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Cororner's Jury Sham

January 29, 2011 permalink

Saskatchewan conducted an inquest this week into the death of a child in foster care. Like other inquests into the death of a child, this was not an open inquiry to expose the facts so the body politic could craft solutions. Instead, it was carefully choreographed to produce the result desired by the convenors, and nothing else.

The name of the dead child? A secret, though before the inquest started we found that it was Ashton Pryde Gambler aka McKay, a three-year-old boy who died in Pense Saskatchewan on December 17, 2009. The jury deliberations? There were none. The recommendations came back on the final day of the inquest, clearly adopted without deliberation from suggestions offered by the lawyers. The last recommendation looks like a money grab by social services: foster families should receive extra fees if they have a ward with special needs.



Jury makes recommendations in foster care inquiry

Recommendations have been put forward on how to keep children safer in foster care. It follows a week long inquiry into what lead to the death of a three year old boy in December of 2009. After deliberating for several hours today, a jury made eight recommendations on how to prevent similar tragedies from happening in the future. Two have been amalgamated into one. The final draft of seven recommendations includes:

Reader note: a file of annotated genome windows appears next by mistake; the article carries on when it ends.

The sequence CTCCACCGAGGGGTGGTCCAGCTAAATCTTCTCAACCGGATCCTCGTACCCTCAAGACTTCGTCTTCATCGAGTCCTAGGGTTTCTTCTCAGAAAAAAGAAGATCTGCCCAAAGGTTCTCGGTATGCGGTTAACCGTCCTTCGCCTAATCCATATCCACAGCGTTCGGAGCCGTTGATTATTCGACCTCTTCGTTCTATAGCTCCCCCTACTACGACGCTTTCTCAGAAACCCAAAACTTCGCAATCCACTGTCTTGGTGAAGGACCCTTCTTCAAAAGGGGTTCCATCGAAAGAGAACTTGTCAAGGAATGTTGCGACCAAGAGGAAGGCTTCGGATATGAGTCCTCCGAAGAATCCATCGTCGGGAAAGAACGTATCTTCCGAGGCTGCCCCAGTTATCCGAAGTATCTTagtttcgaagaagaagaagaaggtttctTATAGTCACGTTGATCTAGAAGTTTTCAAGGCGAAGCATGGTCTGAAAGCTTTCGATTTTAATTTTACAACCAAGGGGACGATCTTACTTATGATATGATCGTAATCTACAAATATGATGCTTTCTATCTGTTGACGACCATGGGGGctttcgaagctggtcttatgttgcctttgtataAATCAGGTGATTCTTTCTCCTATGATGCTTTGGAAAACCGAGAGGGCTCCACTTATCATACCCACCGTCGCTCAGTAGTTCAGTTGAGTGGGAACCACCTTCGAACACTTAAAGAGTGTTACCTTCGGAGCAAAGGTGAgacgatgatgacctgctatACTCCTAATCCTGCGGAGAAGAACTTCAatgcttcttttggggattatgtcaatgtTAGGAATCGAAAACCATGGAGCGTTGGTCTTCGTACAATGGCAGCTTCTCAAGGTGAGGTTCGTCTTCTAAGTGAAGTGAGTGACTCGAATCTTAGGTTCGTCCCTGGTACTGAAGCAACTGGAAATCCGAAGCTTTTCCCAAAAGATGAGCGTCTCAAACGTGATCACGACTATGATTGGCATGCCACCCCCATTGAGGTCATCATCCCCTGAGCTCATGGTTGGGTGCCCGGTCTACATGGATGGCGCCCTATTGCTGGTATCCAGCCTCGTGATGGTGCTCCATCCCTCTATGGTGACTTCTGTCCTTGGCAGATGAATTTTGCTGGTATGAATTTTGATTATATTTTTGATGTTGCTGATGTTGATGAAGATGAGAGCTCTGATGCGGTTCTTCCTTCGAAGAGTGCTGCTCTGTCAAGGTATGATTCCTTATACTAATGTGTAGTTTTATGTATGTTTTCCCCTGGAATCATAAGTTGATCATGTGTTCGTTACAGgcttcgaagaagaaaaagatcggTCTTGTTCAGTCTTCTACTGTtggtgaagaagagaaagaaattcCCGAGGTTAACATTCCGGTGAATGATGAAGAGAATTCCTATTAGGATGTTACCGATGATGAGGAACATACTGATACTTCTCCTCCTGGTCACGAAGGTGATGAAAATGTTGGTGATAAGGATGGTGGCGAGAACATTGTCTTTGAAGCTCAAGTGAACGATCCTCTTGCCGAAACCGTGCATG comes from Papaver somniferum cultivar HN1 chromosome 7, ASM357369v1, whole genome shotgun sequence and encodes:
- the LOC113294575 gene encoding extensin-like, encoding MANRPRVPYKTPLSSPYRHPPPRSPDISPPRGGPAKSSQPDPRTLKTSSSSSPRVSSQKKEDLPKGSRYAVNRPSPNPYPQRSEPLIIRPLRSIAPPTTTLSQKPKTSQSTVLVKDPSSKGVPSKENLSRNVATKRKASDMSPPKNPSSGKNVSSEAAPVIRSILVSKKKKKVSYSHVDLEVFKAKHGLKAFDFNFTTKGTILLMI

1. more thorough safety checks in foster homes
  2. legal tender out jobs for foster care homes requiring extra services like handymen or cleaners
  3. provide for supports for foster families in rural settings
  4. closely monitor foster kids
  5. establish clear obligations for front line workers to ensure their concerns reach supervisors & foster parents should attend age-appropriate classes regarding their wards
  6. high-risk children should be placed in appropriate homes, especially those requiring specific medical treatment & all medical information should be shared with the foster parent as soon as the child enters their home
  7. foster families should receive extra fees if they have a ward with special needs

Some are very basic -- such as a blanket suggestion to closely monitor foster children, and to provide supports for foster families living in rural settings. A handful, however are specific to the boys case.

Earlier this week the forensic pathologist that conducted the autopsy testified the boy died of a severe case of pneumonia made even worse by a rare form of influenza. Te infection was found in both of his lungs, and his chest cavity was filled with puss. Se also said that had he been taken to the hospital, it's very likely he would not have died.

The boy’s foster father testified that the boy had been vomiting and running a temperature in the days leading up to his death, but they thought he was just suffering from the flu. He said because they only had one vehicle working at the time, they weren't able to take him to the doctor.

The purpose of the inquiry was not to assign blame, but to help hammer out preventive measures.

Source: Global Saskatoon